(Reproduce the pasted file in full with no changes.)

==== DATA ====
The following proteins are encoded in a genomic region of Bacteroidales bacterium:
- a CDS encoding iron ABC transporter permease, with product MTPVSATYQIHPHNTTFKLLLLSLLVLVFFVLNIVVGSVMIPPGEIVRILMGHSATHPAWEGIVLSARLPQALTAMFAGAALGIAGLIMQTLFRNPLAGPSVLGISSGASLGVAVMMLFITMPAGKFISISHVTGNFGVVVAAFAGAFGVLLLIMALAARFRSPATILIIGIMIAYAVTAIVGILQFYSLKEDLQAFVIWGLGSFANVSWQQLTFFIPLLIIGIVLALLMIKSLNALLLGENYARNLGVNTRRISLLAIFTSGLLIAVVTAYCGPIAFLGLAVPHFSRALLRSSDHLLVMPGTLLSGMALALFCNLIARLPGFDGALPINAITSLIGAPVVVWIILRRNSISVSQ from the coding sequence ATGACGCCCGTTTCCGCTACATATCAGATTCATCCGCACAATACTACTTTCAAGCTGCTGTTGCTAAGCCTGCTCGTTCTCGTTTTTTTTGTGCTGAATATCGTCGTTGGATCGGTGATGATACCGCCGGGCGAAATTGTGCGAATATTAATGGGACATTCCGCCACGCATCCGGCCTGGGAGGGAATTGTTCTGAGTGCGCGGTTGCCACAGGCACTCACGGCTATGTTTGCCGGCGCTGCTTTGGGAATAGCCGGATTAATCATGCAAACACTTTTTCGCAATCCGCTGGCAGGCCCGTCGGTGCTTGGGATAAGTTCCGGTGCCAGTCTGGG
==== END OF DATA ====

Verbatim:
The following proteins are encoded in a genomic region of Bacteroidales bacterium:
- a CDS encoding iron ABC transporter permease, with product MTPVSATYQIHPHNTTFKLLLLSLLVLVFFVLNIVVGSVMIPPGEIVRILMGHSATHPAWEGIVLSARLPQALTAMFAGAALGIAGLIMQTLFRNPLAGPSVLGISSGASLGVAVMMLFITMPAGKFISISHVTGNFGVVVAAFAGAFGVLLLIMALAARFRSPATILIIGIMIAYAVTAIVGILQFYSLKEDLQAFVIWGLGSFANVSWQQLTFFIPLLIIGIVLALLMIKSLNALLLGENYARNLGVNTRRISLLAIFTSGLLIAVVTAYCGPIAFLGLAVPHFSRALLRSSDHLLVMPGTLLSGMALALFCNLIARLPGFDGALPINAITSLIGAPVVVWIILRRNSISVSQ from the coding sequence ATGACGCCCGTTTCCGCTACATATCAGATTCATCCGCACAATACTACTTTCAAGCTGCTGTTGCTAAGCCTGCTCGTTCTCGTTTTTTTTGTGCTGAATATCGTCGTTGGATCGGTGATGATACCGCCGGGCGAAATTGTGCGAATATTAATGGGACATTCCGCCACGCATCCGGCCTGGGAGGGAATTGTTCTGAGTGCGCGGTTGCCACAGGCACTCACGGCTATGTTTGCCGGCGCTGCTTTGGGAATAGCCGGATTAATCATGCAAACACTTTTTCGCAATCCGCTGGCAGGCCCGTCGGTGCTTGGGATAAGTTCCGGTGCCAGTCTGGG